Helen is committed to improving the lives of persons with dementia and their care partners and is a staunch advocate for and active participant in neurodegenerative disease and genetic research. To elevate involvement of those with lived experience of dementia in research development, she sits as the Public and Patient Involvement (PPI) Chair of the International Society to Advance Alzheimer’s Research and Treatment Professional Interest Area (ISTAART PIA): Partnering with Research Participants.
Please tell me a little about your background.
I’m retired from a professional career in administration which took me from directing HR and administrative services of a large nonprofit organization to managing all internal systems and personnel in a CPA firm. My work and personal life have required frequent adjustment over the past 35 years, as I have had 3 first degree relatives who lived with Lewy Body Dementia (father, sister, youngest brother), two of whom I was primary caregiver for; my father and my sister. In addition, as a child, my mother was brain damaged, so her care also required management. For the past 8 years, I have been actively involved in community outreach and support for caregivers of and those living with Lewy Body Dementia and other Parkinsonian syndromes. I am now a global advocate.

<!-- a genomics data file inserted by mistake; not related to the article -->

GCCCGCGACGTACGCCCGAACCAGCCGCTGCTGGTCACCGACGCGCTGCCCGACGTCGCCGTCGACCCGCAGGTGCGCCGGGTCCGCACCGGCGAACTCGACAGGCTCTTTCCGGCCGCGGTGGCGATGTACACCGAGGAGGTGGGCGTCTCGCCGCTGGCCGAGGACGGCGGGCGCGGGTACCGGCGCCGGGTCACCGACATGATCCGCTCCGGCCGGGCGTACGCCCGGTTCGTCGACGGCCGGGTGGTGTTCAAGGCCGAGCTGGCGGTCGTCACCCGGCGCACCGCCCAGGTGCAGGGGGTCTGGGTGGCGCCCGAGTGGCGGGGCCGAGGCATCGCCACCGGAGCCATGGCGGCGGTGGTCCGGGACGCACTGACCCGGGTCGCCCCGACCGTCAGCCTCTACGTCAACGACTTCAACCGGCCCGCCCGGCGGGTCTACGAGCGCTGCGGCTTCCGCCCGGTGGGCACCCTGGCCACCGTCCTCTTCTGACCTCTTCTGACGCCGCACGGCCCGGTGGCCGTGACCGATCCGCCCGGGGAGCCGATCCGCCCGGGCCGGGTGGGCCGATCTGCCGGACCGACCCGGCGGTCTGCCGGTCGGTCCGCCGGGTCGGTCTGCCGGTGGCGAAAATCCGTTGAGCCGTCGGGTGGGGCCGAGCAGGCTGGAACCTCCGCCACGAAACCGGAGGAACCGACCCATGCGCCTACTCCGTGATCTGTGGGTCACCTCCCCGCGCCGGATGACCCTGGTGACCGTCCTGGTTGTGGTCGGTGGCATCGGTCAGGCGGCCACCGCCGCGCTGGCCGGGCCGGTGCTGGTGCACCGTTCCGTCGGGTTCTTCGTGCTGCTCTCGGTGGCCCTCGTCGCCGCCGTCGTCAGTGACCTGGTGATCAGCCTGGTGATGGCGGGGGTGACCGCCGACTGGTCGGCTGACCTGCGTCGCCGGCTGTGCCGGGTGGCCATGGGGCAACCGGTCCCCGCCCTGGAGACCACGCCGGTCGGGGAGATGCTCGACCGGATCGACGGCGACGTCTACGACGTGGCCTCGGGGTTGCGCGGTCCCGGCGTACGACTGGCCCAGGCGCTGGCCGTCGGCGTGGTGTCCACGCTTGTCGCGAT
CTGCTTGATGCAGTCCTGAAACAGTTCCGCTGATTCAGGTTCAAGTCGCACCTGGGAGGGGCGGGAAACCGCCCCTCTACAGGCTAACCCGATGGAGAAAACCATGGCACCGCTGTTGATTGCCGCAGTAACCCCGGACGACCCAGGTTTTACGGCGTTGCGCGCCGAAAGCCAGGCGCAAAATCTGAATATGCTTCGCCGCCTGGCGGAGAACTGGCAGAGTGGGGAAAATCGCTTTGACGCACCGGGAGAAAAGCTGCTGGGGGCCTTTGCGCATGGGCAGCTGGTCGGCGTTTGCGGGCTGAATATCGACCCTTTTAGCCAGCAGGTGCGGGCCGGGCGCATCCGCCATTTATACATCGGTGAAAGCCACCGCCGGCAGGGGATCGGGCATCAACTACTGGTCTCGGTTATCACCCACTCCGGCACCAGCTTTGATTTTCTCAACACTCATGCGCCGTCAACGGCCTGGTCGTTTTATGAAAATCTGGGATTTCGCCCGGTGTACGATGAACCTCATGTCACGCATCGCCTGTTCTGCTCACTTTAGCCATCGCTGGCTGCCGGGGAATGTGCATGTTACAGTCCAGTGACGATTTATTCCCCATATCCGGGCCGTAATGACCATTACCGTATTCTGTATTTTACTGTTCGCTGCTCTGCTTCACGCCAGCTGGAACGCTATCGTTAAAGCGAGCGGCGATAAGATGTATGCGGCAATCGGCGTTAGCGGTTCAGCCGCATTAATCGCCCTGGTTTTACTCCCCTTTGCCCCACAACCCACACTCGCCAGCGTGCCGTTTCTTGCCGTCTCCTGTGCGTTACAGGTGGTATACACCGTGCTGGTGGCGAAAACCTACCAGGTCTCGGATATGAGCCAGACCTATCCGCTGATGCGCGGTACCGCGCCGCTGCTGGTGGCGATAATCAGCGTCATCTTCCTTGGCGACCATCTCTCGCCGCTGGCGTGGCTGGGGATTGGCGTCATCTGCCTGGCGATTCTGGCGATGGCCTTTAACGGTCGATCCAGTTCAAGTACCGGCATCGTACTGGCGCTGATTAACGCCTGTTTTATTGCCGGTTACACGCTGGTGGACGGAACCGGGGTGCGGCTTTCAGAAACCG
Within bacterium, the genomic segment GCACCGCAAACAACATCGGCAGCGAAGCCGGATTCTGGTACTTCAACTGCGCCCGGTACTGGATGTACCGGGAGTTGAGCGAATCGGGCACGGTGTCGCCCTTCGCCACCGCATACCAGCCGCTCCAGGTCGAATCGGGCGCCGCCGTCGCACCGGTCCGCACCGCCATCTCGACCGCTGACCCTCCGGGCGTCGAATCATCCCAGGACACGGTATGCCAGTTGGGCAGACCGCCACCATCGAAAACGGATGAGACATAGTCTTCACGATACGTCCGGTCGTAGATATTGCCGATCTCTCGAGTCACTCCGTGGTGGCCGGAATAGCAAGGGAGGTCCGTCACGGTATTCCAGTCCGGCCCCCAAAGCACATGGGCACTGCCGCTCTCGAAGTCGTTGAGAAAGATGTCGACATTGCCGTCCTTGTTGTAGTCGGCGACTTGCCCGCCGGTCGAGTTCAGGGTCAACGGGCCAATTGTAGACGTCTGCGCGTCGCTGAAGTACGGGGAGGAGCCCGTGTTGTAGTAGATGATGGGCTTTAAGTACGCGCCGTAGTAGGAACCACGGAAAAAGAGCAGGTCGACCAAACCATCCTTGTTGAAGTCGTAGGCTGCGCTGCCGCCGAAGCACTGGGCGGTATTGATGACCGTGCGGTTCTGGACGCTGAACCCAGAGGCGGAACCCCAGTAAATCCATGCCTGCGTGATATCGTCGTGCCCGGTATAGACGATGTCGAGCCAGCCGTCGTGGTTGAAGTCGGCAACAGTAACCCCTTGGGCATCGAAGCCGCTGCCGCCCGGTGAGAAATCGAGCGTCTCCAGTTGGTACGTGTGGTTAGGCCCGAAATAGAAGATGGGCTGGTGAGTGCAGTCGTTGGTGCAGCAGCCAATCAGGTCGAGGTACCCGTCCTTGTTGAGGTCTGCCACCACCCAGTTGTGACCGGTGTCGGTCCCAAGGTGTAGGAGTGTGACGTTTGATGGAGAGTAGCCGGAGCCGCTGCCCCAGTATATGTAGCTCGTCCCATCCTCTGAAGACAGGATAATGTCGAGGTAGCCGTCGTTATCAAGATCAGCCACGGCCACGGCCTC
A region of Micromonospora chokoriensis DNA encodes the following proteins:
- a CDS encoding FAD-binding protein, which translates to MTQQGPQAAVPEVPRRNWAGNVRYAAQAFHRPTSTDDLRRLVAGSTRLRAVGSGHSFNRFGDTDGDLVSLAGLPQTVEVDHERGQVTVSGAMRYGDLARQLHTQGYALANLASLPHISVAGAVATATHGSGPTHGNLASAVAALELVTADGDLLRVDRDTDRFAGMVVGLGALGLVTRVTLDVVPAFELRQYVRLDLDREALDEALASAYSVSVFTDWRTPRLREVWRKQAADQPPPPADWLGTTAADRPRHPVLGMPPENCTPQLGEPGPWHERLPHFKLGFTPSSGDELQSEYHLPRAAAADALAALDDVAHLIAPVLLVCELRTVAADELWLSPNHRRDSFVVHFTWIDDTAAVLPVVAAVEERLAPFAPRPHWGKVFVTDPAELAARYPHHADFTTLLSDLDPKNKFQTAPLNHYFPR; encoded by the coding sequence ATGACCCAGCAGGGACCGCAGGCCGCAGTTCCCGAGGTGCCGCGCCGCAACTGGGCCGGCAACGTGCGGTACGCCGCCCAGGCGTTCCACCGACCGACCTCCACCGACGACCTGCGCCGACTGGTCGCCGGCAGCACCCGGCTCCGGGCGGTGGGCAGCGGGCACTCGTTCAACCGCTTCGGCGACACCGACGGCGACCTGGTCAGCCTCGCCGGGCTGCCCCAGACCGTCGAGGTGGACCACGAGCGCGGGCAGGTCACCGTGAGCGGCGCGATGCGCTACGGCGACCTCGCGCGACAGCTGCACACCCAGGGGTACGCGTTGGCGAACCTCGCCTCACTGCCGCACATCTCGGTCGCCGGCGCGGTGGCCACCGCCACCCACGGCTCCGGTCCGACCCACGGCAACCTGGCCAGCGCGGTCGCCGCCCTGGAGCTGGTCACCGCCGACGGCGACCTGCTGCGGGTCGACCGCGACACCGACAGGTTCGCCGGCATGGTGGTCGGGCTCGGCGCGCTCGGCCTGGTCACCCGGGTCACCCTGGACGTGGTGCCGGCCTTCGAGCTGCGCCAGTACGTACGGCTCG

Can you tell me more about your advocacy?